[p. 414] On 8th October the patriarch Stephanos went out, together with the prôtovestiarios Theophanês and Maria, the daughter of the emperor Christopher, and the whole senate, to the church of the all holy Mother of God at Pêgê, and he [Patriarch Stephen] blessed Peter and Maria and placed the wedding crowns on their heads, with Theophanês prôtovestiarios and George Soursoboulês [the Bulgarian] attending upon them. 1 An excellent and bountiful banquet was prepared, and all other wedding customs observed joyously, then the prôtovestiarios Theophanês accompanied Maria, the emperor's daughter, into the city. On the third day of the wedding, the emperor Romanos held a sumptuous feast at Pêgai on the landing-stage, 2 which was decked out in woven silks, and on which landing-stage the imperial launch was moored. Within this stood Romanos,   together with Peter of Bulgaria, his [Romanos'] son-in-paw Constantine, and his [Romanos'] son Christopher. When the Bulgarians raised no small objection ( enstasis ), that Christopher be acclaimed first, before Constantine, the emperor Romanos acceded to their objection, and their request came about. 3 When all matters relating to the wedding were completed, and Maria was already on the point of departing for Bulgaria with her husband Peter, her parents and the prôtovestiarios Theophanês accompanied her as far as the Hebdomon. 4 When they were about to depart, they embraced their daughter and wept bitter tears [p. 415], which were fitting at the loss of their great sweetheart, entrusted her to the hands of their son-in-law, and returned to the palace. Thus entrusted to Bulgarian hands, Maria departed for Bulgaria, rejoicing and aggrieved: aggrieved that she had left her beloved parents, the imperial palace, and the company of her kinsfolk; but rejoicing at being united to an emperor for a husband, and having been proclaimed mistress of the Bulgarians ( despoina Boulgarôn ). She departed conveying with her abundant wealth and innumerable pieces of baggage.


Basic Bibliography


Shepard, J., “A marriage too far? Maria Lekapena and Peter of Bulgaria,” in: A. Davids, ed., The Empress Theophano. Byzantium and the West at the turn of the first millennium (Cambridge, 1995), pp. 121-49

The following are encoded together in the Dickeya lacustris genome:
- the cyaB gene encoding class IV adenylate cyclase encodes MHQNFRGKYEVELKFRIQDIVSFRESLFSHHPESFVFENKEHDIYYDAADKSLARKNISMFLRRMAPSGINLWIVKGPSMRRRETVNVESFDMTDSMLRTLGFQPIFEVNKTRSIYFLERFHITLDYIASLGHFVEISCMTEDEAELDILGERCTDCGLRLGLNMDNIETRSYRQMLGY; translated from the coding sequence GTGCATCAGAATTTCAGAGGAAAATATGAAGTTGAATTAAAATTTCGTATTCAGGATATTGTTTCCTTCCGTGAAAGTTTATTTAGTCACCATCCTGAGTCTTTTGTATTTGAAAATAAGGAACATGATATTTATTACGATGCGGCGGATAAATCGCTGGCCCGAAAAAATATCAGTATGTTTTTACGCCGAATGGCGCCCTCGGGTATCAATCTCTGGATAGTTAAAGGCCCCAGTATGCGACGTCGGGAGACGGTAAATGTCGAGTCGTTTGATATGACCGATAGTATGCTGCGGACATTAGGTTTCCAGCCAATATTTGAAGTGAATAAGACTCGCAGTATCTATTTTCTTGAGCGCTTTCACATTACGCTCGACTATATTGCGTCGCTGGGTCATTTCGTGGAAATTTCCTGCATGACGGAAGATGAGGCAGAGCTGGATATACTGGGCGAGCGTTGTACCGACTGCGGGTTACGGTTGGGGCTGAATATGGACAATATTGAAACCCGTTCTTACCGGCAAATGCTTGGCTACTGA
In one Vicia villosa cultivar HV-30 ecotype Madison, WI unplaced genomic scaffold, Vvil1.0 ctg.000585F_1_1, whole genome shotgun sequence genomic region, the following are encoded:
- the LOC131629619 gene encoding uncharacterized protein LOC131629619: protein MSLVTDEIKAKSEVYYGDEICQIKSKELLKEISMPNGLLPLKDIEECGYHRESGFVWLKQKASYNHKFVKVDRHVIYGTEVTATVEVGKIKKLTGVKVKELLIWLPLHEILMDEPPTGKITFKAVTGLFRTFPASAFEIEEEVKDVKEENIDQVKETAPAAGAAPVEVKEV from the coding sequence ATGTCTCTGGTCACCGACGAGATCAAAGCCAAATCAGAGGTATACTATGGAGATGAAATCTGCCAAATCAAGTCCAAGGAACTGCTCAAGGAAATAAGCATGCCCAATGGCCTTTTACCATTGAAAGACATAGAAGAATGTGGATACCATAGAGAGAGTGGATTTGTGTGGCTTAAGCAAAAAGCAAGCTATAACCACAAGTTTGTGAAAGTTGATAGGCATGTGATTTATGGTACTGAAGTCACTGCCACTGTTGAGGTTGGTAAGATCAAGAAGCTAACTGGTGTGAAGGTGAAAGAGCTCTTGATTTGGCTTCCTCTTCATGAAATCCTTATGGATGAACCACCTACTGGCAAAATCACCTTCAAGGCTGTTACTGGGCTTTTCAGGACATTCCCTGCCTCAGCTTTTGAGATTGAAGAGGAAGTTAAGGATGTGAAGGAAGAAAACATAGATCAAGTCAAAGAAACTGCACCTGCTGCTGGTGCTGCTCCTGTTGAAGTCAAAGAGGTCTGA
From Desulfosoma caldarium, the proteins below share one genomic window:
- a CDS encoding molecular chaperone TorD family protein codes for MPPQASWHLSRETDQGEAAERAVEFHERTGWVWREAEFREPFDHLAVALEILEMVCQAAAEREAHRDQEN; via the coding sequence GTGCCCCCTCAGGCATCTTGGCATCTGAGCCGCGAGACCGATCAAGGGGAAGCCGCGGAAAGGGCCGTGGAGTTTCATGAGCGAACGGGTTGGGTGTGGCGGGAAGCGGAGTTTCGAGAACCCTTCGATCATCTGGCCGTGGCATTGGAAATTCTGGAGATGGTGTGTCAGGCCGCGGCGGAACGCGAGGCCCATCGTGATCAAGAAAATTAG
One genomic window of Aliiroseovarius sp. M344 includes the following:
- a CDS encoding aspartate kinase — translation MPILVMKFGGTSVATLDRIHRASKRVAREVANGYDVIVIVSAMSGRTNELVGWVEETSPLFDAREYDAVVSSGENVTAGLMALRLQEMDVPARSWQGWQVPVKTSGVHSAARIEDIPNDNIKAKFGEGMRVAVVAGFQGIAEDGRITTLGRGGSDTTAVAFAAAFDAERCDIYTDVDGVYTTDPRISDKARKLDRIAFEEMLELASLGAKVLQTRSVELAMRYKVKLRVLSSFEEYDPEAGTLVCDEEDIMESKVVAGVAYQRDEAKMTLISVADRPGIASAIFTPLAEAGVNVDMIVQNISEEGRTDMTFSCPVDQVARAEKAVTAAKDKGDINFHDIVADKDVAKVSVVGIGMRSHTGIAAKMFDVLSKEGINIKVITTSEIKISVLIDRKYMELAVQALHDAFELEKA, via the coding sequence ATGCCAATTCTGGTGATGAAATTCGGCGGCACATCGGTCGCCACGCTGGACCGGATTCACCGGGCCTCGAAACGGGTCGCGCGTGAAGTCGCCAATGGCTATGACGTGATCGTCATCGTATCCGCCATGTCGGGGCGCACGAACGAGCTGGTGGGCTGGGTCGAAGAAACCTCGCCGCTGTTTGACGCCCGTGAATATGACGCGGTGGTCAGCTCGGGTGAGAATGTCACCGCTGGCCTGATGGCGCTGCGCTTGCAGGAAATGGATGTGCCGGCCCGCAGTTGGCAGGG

Dujchev, I., “On the treaty of 927 with the Bulgarians,” Dumbarton Oaks Papers 32 (1978), 217-95, which oration fails to mention the marriage at all in praising Romanos for the peace. Cf. Theodore Daphnopates .




1 That is to say playing the roles, in modern western parlance, of  “best man” and “bridesmaid.” In fact both were “groomsmen.” The great prominence of prôtovestiarios Theophanês may suggest that he was the author of an account of the proceedings, which was incorporated into the panegyrical account of Romanos' reign upon which this section of Theophanes Continuatus draws. One might even wonder, extremely tentatively, whether he was the author of the “biography.”

2 Which should not be confused with the church at Pêgê, where the first stage of the wedding took place. The former lay to the south of the city, beyond the walls, the latter on the Golden Horn to the north of the city. However, the subsequent reference to the departure from the Hebdomon may suggest that the event did, in fact, also take place at Pêgê, and the text should be emended. The symbolism of the latter is obvious, given that Tsar Symeon is said to have burnt it just three years earlier ( Theophanes Continuatus , ed. Bekker, p. 406). See Shepard 1995, p. 129.

3 The order of acclamations is of the greatest significance, and the fact that this shift in the hierarchy of emperors is attributed to the (alleged) objection of the Bulgarians should not blind us to its domestic importance. In effect, Constantine the porphyrogennêtos , the purple-born heir to the throne, which throne Romanos had usurped, was subordinated to Romanos' own son and heir. See Shepard 1995, pp. 132-4, 140.

4 So, to the palace which stood two Roman miles beyond Constantinople's land walls, along the coast.


Paul Stephenson, 3 January 2004; January 2012